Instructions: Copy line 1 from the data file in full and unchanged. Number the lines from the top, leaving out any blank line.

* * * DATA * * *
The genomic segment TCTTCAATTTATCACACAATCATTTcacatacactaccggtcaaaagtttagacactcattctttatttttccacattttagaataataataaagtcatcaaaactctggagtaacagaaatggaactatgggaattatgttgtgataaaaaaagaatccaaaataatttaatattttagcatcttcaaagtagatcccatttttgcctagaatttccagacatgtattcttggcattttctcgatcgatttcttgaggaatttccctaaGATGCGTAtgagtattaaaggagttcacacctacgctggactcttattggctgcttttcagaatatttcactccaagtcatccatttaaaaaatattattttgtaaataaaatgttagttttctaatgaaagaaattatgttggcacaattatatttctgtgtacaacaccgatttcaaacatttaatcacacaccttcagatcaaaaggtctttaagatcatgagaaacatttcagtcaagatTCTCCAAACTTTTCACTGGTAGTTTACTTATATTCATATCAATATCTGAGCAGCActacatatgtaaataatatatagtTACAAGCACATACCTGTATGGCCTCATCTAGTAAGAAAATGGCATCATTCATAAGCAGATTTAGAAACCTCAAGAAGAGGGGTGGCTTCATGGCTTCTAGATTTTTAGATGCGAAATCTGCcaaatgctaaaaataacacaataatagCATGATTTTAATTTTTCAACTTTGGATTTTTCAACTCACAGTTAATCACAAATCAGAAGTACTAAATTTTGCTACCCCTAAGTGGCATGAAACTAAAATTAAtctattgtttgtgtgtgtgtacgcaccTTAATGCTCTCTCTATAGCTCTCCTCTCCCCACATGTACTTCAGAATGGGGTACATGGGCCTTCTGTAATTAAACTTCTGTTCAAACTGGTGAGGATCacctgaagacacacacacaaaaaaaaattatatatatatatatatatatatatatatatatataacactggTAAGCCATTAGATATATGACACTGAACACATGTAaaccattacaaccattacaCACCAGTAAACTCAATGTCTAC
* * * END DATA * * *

The genomic segment TCTTCAATTTATCACACAATCATTTcacatacactaccggtcaaaagtttagacactcattctttatttttccacattttagaataataataaagtcatcaaaactctggagtaacagaaatggaactatgggaattatgttgtgataaaaaaagaatccaaaataatttaatattttagcatcttcaaagtagatcccatttttgcctagaatttccagacatgtattcttggcattttctcgatcgatttcttgaggaatttccctaaGATGCGTAtgagtattaaaggagttcacacctacgctggactcttattggctgcttttcagaatatttcactccaagtcatccatttaaaaaatattattttgtaaataaaatgttagttttctaatgaaagaaattatgttggcacaattatatttctgtgtacaacaccgatttcaaacatttaatcacacaccttcagatcaaaaggtctttaagatcatgagaaacatttcagtcaagatTCTCCAAACTTTTCACTGGTAGTTTACTTATATTCATATCAATATCTGAGCAGCActacatatgtaaataatatatagtTACAAGCACATACCTGTATGGCCTCATCTAGTAAGAAAATGGCATCATTCATAAGCAGATTTAGAAACCTCAAGAAGAGGGGTGGCTTCATGGCTTCTAGATTTTTAGATGCGAAATCTGCcaaatgctaaaaataacacaataatagCATGATTTTAATTTTTCAACTTTGGATTTTTCAACTCACAGTTAATCACAAATCAGAAGTACTAAATTTTGCTACCCCTAAGTGGCATGAAACTAAAATTAAtctattgtttgtgtgtgtgtacgcaccTTAATGCTCTCTCTATAGCTCTCCTCTCCCCACATGTACTTCAGAATGGGGTACATGGGCCTTCTGTAATTAAACTTCTGTTCAAACTGGTGAGGATCacctgaagacacacacacaaaaaaaaattatatatatatatatatatatatatatatatatataacactggTAAGCCATTAGATATATGACACTGAACACATGTAaaccattacaaccattacaCACCAGTAAACTCAATGTCTAC